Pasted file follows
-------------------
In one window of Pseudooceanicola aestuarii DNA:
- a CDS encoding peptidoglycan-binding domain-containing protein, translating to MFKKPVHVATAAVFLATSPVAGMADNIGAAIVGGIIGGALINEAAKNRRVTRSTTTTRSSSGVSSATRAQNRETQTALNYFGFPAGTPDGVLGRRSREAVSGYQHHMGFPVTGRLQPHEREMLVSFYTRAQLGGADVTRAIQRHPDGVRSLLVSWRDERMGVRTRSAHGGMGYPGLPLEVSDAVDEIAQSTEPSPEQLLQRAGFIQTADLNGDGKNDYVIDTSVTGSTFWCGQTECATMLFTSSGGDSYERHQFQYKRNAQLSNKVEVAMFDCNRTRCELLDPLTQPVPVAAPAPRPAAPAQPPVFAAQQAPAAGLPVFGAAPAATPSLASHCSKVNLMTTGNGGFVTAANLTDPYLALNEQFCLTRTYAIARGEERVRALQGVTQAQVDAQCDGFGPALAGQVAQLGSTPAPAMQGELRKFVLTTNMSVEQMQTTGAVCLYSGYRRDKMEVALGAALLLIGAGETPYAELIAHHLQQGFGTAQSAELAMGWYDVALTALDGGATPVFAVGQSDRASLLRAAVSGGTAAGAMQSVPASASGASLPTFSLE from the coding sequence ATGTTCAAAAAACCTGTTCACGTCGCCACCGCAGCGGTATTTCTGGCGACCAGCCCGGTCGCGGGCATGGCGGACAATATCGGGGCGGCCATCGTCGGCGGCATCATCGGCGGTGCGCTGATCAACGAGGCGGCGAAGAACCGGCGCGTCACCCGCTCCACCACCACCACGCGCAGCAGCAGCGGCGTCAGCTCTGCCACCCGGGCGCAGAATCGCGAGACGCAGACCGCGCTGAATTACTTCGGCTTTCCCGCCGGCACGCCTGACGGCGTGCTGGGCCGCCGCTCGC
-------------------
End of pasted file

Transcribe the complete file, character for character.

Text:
In one window of Pseudooceanicola aestuarii DNA:
- a CDS encoding peptidoglycan-binding domain-containing protein, translating to MFKKPVHVATAAVFLATSPVAGMADNIGAAIVGGIIGGALINEAAKNRRVTRSTTTTRSSSGVSSATRAQNRETQTALNYFGFPAGTPDGVLGRRSREAVSGYQHHMGFPVTGRLQPHEREMLVSFYTRAQLGGADVTRAIQRHPDGVRSLLVSWRDERMGVRTRSAHGGMGYPGLPLEVSDAVDEIAQSTEPSPEQLLQRAGFIQTADLNGDGKNDYVIDTSVTGSTFWCGQTECATMLFTSSGGDSYERHQFQYKRNAQLSNKVEVAMFDCNRTRCELLDPLTQPVPVAAPAPRPAAPAQPPVFAAQQAPAAGLPVFGAAPAATPSLASHCSKVNLMTTGNGGFVTAANLTDPYLALNEQFCLTRTYAIARGEERVRALQGVTQAQVDAQCDGFGPALAGQVAQLGSTPAPAMQGELRKFVLTTNMSVEQMQTTGAVCLYSGYRRDKMEVALGAALLLIGAGETPYAELIAHHLQQGFGTAQSAELAMGWYDVALTALDGGATPVFAVGQSDRASLLRAAVSGGTAAGAMQSVPASASGASLPTFSLE from the coding sequence ATGTTCAAAAAACCTGTTCACGTCGCCACCGCAGCGGTATTTCTGGCGACCAGCCCGGTCGCGGGCATGGCGGACAATATCGGGGCGGCCATCGTCGGCGGCATCATCGGCGGTGCGCTGATCAACGAGGCGGCGAAGAACCGGCGCGTCACCCGCTCCACCACCACCACGCGCAGCAGCAGCGGCGTCAGCTCTGCCACCCGGGCGCAGAATCGCGAGACGCAGACCGCGCTGAATTACTTCGGCTTTCCCGCCGGCACGCCTGACGGCGTGCTGGGCCGCCGCTCGC